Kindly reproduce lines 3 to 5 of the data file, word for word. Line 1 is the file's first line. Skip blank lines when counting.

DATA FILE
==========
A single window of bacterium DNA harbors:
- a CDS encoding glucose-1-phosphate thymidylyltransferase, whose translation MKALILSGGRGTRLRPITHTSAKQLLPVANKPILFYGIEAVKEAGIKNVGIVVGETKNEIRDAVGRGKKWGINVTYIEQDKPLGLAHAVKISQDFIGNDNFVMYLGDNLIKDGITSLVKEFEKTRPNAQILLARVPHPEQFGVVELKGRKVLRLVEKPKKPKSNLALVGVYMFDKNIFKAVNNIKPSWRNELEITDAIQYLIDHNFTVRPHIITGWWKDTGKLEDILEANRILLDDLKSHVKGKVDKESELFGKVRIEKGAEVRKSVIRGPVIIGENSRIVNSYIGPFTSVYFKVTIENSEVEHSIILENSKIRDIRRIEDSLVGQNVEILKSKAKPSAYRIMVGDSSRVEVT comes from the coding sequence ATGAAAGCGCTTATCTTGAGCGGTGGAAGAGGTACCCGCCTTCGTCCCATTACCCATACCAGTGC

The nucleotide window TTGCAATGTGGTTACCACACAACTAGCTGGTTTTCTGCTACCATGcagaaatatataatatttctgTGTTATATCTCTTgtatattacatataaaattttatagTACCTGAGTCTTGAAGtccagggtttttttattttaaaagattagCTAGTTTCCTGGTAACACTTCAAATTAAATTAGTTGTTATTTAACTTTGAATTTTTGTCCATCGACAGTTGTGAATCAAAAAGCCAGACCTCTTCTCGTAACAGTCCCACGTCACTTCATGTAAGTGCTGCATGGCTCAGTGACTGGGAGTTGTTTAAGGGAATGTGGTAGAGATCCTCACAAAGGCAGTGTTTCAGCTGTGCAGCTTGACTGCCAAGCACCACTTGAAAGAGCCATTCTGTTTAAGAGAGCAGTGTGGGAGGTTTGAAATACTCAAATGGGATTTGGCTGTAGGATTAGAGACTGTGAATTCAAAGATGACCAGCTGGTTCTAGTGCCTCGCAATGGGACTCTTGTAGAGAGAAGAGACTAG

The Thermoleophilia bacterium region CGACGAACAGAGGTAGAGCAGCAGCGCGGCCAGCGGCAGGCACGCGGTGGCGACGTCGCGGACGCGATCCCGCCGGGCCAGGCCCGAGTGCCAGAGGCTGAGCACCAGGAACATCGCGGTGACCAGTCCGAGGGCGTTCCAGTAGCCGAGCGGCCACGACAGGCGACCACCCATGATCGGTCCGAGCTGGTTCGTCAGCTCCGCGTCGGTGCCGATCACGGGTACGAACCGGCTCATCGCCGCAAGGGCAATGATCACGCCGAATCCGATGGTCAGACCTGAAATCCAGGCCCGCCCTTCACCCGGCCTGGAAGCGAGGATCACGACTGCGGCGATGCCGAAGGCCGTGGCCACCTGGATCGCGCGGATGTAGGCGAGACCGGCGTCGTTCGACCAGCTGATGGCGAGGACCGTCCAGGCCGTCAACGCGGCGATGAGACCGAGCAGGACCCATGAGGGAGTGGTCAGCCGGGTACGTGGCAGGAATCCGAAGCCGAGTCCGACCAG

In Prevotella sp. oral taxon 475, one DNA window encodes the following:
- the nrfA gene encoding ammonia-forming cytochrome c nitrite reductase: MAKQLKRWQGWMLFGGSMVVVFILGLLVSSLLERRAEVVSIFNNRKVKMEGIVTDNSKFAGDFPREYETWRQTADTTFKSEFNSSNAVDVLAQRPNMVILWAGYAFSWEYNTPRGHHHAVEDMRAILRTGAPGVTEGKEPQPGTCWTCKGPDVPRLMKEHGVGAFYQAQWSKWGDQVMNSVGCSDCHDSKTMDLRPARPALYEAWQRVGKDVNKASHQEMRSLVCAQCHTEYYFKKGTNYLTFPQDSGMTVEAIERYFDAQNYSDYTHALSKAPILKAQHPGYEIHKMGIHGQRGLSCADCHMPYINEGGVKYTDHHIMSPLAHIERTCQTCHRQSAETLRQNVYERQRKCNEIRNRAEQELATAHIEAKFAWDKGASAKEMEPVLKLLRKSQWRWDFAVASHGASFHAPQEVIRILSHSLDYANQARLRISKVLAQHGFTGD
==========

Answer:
The nucleotide window TTGCAATGTGGTTACCACACAACTAGCTGGTTTTCTGCTACCATGcagaaatatataatatttctgTGTTATATCTCTTgtatattacatataaaattttatagTACCTGAGTCTTGAAGtccagggtttttttattttaaaagattagCTAGTTTCCTGGTAACACTTCAAATTAAATTAGTTGTTATTTAACTTTGAATTTTTGTCCATCGACAGTTGTGAATCAAAAAGCCAGACCTCTTCTCGTAACAGTCCCACGTCACTTCATGTAAGTGCTGCATGGCTCAGTGACTGGGAGTTGTTTAAGGGAATGTGGTAGAGATCCTCACAAAGGCAGTGTTTCAGCTGTGCAGCTTGACTGCCAAGCACCACTTGAAAGAGCCATTCTGTTTAAGAGAGCAGTGTGGGAGGTTTGAAATACTCAAATGGGATTTGGCTGTAGGATTAGAGACTGTGAATTCAAAGATGACCAGCTGGTTCTAGTGCCTCGCAATGGGACTCTTGTAGAGAGAAGAGACTAG

The Thermoleophilia bacterium region CGACGAACAGAGGTAGAGCAGCAGCGCGGCCAGCGGCAGGCACGCGGTGGCGACGTCGCGGACGCGATCCCGCCGGGCCAGGCCCGAGTGCCAGAGGCTGAGCACCAGGAACATCGCGGTGACCAGTCCGAGGGCGTTCCAGTAGCCGAGCGGCCACGACAGGCGACCACCCATGATCGGTCCGAGCTGGTTCGTCAGCTCCGCGTCGGTGCCGATCACGGGTACGAACCGGCTCATCGCCGCAAGGGCAATGATCACGCCGAATCCGATGGTCAGACCTGAAATCCAGGCCCGCCCTTCACCCGGCCTGGAAGCGAGGATCACGACTGCGGCGATGCCGAAGGCCGTGGCCACCTGGATCGCGCGGATGTAGGCGAGACCGGCGTCGTTCGACCAGCTGATGGCGAGGACCGTCCAGGCCGTCAACGCGGCGATGAGACCGAGCAGGACCCATGAGGGAGTGGTCAGCCGGGTACGTGGCAGGAATCCGAAGCCGAGTCCGACCAG

In Prevotella sp. oral taxon 475, one DNA window encodes the following: